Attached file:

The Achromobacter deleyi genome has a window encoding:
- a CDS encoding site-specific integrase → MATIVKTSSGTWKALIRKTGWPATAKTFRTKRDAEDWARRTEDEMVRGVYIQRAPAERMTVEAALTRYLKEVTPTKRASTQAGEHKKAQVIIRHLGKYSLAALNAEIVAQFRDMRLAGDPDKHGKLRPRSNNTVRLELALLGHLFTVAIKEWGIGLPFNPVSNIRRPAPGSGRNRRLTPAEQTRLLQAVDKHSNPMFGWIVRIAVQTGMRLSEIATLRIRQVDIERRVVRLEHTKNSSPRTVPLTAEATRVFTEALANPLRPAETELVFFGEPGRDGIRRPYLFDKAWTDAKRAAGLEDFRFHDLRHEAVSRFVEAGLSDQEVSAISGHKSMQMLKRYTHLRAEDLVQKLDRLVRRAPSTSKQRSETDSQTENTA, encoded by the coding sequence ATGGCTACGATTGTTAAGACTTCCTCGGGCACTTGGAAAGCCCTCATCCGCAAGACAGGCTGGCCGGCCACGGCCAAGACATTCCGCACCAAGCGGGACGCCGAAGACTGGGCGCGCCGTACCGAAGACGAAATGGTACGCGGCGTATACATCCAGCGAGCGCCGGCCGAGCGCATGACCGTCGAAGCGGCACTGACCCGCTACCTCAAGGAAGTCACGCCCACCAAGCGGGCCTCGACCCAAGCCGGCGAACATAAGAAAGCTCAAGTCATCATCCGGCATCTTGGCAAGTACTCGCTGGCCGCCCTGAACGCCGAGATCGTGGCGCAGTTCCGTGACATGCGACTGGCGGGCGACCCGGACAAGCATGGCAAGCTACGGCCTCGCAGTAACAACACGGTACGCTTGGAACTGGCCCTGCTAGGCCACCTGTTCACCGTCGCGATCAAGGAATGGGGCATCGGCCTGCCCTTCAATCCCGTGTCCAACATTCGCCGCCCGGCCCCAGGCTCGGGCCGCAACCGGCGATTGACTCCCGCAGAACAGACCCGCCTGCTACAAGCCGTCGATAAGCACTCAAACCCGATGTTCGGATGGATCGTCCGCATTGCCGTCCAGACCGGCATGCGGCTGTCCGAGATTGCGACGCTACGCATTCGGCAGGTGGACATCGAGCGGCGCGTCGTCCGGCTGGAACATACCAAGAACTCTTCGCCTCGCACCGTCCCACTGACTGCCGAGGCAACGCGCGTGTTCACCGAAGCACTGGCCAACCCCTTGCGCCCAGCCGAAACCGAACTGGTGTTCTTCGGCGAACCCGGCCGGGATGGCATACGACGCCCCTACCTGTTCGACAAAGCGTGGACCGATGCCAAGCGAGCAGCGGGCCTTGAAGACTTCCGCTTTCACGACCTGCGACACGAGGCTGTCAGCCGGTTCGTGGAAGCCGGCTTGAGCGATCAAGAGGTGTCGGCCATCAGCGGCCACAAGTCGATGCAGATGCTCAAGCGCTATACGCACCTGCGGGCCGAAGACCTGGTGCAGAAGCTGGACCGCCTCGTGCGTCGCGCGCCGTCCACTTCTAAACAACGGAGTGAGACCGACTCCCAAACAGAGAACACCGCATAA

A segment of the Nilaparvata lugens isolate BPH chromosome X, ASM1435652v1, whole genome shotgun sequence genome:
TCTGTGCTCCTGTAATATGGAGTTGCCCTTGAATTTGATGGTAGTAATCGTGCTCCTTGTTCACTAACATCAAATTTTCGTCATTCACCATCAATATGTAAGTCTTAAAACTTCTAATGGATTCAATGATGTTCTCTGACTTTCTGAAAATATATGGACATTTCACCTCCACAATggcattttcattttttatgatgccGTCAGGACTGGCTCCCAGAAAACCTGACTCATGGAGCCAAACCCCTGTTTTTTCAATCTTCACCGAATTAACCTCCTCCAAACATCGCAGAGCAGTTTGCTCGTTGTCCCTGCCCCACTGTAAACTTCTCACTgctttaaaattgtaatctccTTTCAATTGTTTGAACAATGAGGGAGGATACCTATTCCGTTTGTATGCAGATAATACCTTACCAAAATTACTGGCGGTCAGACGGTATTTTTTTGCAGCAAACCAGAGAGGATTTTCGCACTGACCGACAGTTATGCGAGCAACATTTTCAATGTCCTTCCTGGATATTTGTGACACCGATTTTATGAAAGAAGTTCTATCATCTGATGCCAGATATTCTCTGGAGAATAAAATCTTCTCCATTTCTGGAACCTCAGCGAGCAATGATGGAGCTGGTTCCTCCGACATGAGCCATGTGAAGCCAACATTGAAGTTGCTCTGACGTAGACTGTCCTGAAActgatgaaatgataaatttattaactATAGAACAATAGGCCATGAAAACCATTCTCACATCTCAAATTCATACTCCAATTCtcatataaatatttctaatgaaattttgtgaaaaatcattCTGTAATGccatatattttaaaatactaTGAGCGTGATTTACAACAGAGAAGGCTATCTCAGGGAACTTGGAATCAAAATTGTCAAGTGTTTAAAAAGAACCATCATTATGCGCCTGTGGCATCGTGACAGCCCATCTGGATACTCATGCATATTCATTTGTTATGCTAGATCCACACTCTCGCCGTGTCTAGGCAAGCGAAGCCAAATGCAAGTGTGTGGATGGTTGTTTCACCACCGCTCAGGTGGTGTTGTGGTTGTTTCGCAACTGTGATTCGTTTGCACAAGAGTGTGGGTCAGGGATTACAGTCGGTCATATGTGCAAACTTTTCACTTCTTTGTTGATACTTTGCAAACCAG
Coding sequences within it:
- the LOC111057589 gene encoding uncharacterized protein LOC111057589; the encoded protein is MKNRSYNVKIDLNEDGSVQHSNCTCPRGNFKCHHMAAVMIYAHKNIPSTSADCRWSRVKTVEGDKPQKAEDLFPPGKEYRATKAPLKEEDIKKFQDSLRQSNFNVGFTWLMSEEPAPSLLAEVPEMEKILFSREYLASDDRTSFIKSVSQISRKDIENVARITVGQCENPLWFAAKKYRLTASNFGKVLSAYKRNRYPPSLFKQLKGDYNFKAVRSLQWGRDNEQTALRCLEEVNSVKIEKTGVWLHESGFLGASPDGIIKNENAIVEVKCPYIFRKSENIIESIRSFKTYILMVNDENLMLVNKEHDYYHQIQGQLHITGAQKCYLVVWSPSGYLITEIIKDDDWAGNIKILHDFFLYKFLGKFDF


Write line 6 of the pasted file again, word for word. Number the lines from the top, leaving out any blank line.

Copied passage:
- the LOC111057589 gene encoding uncharacterized protein LOC111057589; the encoded protein is MKNRSYNVKIDLNEDGSVQHSNCTCPRGNFKCHHMAAVMIYAHKNIPSTSADCRWSRVKTVEGDKPQKAEDLFPPGKEYRATKAPLKEEDIKKFQDSLRQSNFNVGFTWLMSEEPAPSLLAEVPEMEKILFSREYLASDDRTSFIKSVSQISRKDIENVARITVGQCENPLWFAAKKYRLTASNFGKVLSAYKRNRYPPSLFKQLKGDYNFKAVRSLQWGRDNEQTALRCLEEVNSVKIEKTGVWLHESGFLGASPDGIIKNENAIVEVKCPYIFRKSENIIESIRSFKTYILMVNDENLMLVNKEHDYYHQIQGQLHITGAQKCYLVVWSPSGYLITEIIKDDDWAGNIKILHDFFLYKFLGKFDF